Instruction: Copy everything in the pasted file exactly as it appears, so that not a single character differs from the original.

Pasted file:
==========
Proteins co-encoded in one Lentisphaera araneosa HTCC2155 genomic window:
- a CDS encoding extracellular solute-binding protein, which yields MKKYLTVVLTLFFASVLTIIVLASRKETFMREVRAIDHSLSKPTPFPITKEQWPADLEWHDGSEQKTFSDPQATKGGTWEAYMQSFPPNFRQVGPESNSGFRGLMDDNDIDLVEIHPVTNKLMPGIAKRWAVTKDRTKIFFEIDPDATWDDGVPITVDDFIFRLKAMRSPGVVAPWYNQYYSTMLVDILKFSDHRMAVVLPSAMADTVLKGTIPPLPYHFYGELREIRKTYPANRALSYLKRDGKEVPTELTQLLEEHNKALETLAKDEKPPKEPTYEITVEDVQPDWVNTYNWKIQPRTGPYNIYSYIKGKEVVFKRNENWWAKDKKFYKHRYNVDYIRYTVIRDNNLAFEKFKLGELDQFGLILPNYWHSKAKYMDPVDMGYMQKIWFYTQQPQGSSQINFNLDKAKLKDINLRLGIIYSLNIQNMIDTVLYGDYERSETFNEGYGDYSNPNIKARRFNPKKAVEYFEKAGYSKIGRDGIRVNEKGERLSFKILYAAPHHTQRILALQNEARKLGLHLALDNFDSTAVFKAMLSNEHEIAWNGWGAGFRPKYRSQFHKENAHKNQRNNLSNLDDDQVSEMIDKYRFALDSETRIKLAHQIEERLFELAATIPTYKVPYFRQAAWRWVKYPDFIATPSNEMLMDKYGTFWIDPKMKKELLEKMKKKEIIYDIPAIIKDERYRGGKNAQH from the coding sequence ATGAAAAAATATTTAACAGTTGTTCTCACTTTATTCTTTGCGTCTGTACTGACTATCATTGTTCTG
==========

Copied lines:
Proteins co-encoded in one Lentisphaera araneosa HTCC2155 genomic window:
- a CDS encoding extracellular solute-binding protein, which yields MKKYLTVVLTLFFASVLTIIVLASRKETFMREVRAIDHSLSKPTPFPITKEQWPADLEWHDGSEQKTFSDPQATKGGTWEAYMQSFPPNFRQVGPESNSGFRGLMDDNDIDLVEIHPVTNKLMPGIAKRWAVTKDRTKIFFEIDPDATWDDGVPITVDDFIFRLKAMRSPGVVAPWYNQYYSTMLVDILKFSDHRMAVVLPSAMADTVLKGTIPPLPYHFYGELREIRKTYPANRALSYLKRDGKEVPTELTQLLEEHNKALETLAKDEKPPKEPTYEITVEDVQPDWVNTYNWKIQPRTGPYNIYSYIKGKEVVFKRNENWWAKDKKFYKHRYNVDYIRYTVIRDNNLAFEKFKLGELDQFGLILPNYWHSKAKYMDPVDMGYMQKIWFYTQQPQGSSQINFNLDKAKLKDINLRLGIIYSLNIQNMIDTVLYGDYERSETFNEGYGDYSNPNIKARRFNPKKAVEYFEKAGYSKIGRDGIRVNEKGERLSFKILYAAPHHTQRILALQNEARKLGLHLALDNFDSTAVFKAMLSNEHEIAWNGWGAGFRPKYRSQFHKENAHKNQRNNLSNLDDDQVSEMIDKYRFALDSETRIKLAHQIEERLFELAATIPTYKVPYFRQAAWRWVKYPDFIATPSNEMLMDKYGTFWIDPKMKKELLEKMKKKEIIYDIPAIIKDERYRGGKNAQH from the coding sequence ATGAAAAAATATTTAACAGTTGTTCTCACTTTATTCTTTGCGTCTGTACTGACTATCATTGTTCTG